ALBANY – Gov. Andrew M. Cuomo has upped the ante with the Seneca Nation of Indians.
He is giving the Senecas until the third week of June to resolve its $600 million casino revenue-sharing dispute with the state or he will push for the right for a commercial casino to locate in Western New York.
In announcing some details of his plan for expanding casinos in the state Thursday, Cuomo said he remains less than optimistic the Senecas will come to the table with a deal before the State Legislature end its session June 20. That is when lawmakers hope to have a final casino expansion plan to vote on so that the matter can go to voters in a statewide referendum this fall.
“You would need to be dubious with the Senecas,” Cuomo said of the prospects for ending the several-year-old dispute in which the tribe has withheld revenue to the state and the host communities of Niagara Falls, Buffalo and Salamanca. The Senecas claim that the state has permitted new gambling in the Senecas’ exclusivity zone that stretches from east of Rochester to Lake Erie.
The governor proposed six regions of upstate that would be eligible for new casinos if the voter referendum passes. But on a map he showed to reporters, three areas of the state – Western New York, Central New York and Northern New York – had question marks stamped on the Powerpoint slide show. Those are areas now home to Indian tribes with casinos, including the Senecas.
The governor said the state would honor casino compacts in “good standing’’ with the tribes by not placing casinos in their regions.
But Cuomo made clear the status quo between the Senecas and the state will not continue.
“That is currently not a contract in good standing,” Cuomo said of the Seneca compact to operate the three casinos in Western New York.
Cuomo said the state has launched “dozens of attempts” to resolve the dispute with the Senecas over the years.
The Seneca Nation declined to comment, citing a gag order imposed on the tribe by an arbitration panel.
The governor said he also is trying to get separate deals with the Oneida Indians in Central New York to start making revenue-sharing payments and the St. Regis Mohawks in Northern New York to resume making their payments. If they do, then he would seek to ban new commercial casinos from locating in those areas.
Cuomo’s casino expansion plan does not specify locations for possible casino sites upstate, though he has said he favors putting one in Niagara Falls, near the existing Seneca facility, if talks with the tribe are not resolved. The sides are in binding arbitration to resolve the revenue payment dispute, but Cuomo said he wants an answer before lawmakers end the 2013 session so Western New York will know whether it is eligible for a new casino.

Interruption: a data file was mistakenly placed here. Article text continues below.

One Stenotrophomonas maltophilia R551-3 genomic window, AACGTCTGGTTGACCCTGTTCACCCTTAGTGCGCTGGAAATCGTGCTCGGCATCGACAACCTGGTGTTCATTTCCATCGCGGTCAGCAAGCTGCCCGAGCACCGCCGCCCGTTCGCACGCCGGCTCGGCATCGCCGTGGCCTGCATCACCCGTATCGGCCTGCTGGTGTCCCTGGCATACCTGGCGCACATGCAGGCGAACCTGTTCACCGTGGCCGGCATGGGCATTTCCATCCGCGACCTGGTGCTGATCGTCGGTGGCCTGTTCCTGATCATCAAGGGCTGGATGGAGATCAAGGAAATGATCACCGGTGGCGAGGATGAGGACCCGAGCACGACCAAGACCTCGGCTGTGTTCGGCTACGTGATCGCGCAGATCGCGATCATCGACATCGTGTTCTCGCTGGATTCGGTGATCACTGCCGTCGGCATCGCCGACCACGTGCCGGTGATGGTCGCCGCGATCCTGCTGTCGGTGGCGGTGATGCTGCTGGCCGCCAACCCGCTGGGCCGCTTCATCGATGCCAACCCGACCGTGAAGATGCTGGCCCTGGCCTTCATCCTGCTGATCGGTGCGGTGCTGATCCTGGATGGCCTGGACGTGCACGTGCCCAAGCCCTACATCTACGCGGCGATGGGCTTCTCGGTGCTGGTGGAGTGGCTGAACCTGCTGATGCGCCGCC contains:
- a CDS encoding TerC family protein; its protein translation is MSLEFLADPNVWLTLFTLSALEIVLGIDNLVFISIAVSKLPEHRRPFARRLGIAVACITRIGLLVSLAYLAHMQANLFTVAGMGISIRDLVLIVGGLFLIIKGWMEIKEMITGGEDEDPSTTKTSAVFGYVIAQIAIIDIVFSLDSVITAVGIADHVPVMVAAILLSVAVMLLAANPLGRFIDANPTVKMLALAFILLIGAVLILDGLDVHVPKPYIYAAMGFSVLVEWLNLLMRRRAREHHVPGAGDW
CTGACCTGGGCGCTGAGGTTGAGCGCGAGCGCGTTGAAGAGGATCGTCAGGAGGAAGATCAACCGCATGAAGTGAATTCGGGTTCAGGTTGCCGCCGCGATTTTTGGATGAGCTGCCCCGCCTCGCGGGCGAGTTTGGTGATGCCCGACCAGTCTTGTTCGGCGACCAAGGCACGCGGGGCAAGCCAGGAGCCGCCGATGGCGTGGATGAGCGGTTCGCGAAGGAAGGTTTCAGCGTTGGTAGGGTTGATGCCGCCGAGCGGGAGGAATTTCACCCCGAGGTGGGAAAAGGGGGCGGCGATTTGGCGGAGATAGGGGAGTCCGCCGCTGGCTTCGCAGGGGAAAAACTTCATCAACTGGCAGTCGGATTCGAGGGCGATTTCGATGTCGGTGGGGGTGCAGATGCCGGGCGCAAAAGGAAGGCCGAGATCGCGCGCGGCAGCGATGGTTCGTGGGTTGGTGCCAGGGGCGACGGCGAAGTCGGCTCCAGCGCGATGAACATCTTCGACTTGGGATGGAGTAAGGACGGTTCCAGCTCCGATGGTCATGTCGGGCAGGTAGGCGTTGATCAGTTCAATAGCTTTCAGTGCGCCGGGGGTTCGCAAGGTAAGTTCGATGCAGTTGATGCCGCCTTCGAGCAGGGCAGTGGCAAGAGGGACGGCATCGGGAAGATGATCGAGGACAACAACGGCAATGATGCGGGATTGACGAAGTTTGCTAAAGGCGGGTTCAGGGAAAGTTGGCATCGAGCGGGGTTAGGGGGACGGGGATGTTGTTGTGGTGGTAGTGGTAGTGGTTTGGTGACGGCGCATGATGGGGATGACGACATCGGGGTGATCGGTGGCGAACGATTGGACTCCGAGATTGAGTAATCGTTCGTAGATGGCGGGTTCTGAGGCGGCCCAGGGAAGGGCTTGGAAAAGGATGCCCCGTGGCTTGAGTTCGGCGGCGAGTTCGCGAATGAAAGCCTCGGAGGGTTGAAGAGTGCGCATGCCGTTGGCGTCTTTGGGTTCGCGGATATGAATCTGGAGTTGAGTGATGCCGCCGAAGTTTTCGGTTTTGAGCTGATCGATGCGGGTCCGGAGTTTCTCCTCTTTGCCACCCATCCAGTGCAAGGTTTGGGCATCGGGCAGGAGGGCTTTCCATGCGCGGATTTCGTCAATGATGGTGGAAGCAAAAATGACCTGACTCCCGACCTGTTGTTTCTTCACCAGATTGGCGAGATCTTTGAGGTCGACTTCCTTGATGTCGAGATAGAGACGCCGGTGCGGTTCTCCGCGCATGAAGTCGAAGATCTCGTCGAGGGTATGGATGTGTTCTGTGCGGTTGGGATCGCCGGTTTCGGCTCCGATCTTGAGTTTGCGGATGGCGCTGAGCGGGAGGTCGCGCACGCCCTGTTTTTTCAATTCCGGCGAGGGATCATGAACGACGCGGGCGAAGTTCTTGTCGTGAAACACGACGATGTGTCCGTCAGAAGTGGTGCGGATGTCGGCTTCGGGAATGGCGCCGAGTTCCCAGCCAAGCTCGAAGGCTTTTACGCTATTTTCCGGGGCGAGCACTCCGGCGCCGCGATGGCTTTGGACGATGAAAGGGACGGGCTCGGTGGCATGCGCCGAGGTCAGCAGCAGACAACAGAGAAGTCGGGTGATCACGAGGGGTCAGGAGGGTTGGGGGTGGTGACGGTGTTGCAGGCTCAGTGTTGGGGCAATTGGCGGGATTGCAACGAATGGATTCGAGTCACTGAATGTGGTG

Cuomo wants the first three casinos, out of seven that voters might be asked to approve, to be located upstate.
Where the remaining four might go in the future is uncertain, but he wants lawmakers to back his new effort to prohibit casinos in New York City, Long Island or the New York City northern suburbs for five years. That will give an incentive for commercial casino operators to locate upstate as part of a plan that he believes will attract thousands of jobs to the region, he said.
The new plan also calls for all counties in one of the selected regions to share in casino revenue-sharing proceeds. So if the Senecas and the state end their dispute, counties west of Route 14 – the eastern boundary of the Seneca exclusivity zone – would get a part of the Seneca payments that would otherwise been destined for the state, Cuomo said.
Cuomo said Niagara Falls, Buffalo and Salamanca would be held harmless and still receive scheduled revenue-sharing payments.
But much is left up in the air with the governor’s plan.
He wants to let the marketplace, for instance, decide how much commercial casino operators might be taxed on their revenues, instead of setting precise “takeout" rates as is done in Las Vegas, Atlantic City and for New York’s nine racetrack-based casino operations, including the Hamburg and Batavia harness tracks.
The Cuomo plan has morphed from having one of his state agencies – the State Gaming Commission – select future casino operators to a panel of outside real estate, economic development and other financial executives who would serve for a temporary period of time. That panel would consider a range of casino development criteria, including upfront franchise fee payments to the state, annual tax rates, job creation and level of “destination’’ development plans for a site.
The governor’s plan comes just days after John Bonacic, the chairman of the Senate Racing and Wagering Committee, said Senate Republicans are working on a casino expansion plan that would honor the Seneca Nation’s exclusivity arrangement – with or without a revenue-sharing deal between Cuomo and the tribe.
By trying to engage deals with the three Indian tribes, Cuomo appears to be trying to reduce the flow of money in a statewide casino referendum campaign that might come from casino interests looking to protect their investments. Out-of-state non-Indian and tribal casinos already are expected to pump money into anti-casino expansion efforts in New York, and the Senecas and Oneidas, in particular, have deep enough pockets to finance a healthy opposition campaign if the matter heads to voters this fall.
For the governor, the casino issue has increasingly been portrayed as an upstate economic development tool. He envisions thousands of jobs being created at new resorts as part of overall efforts to lure tourists upstate from New York City and other states.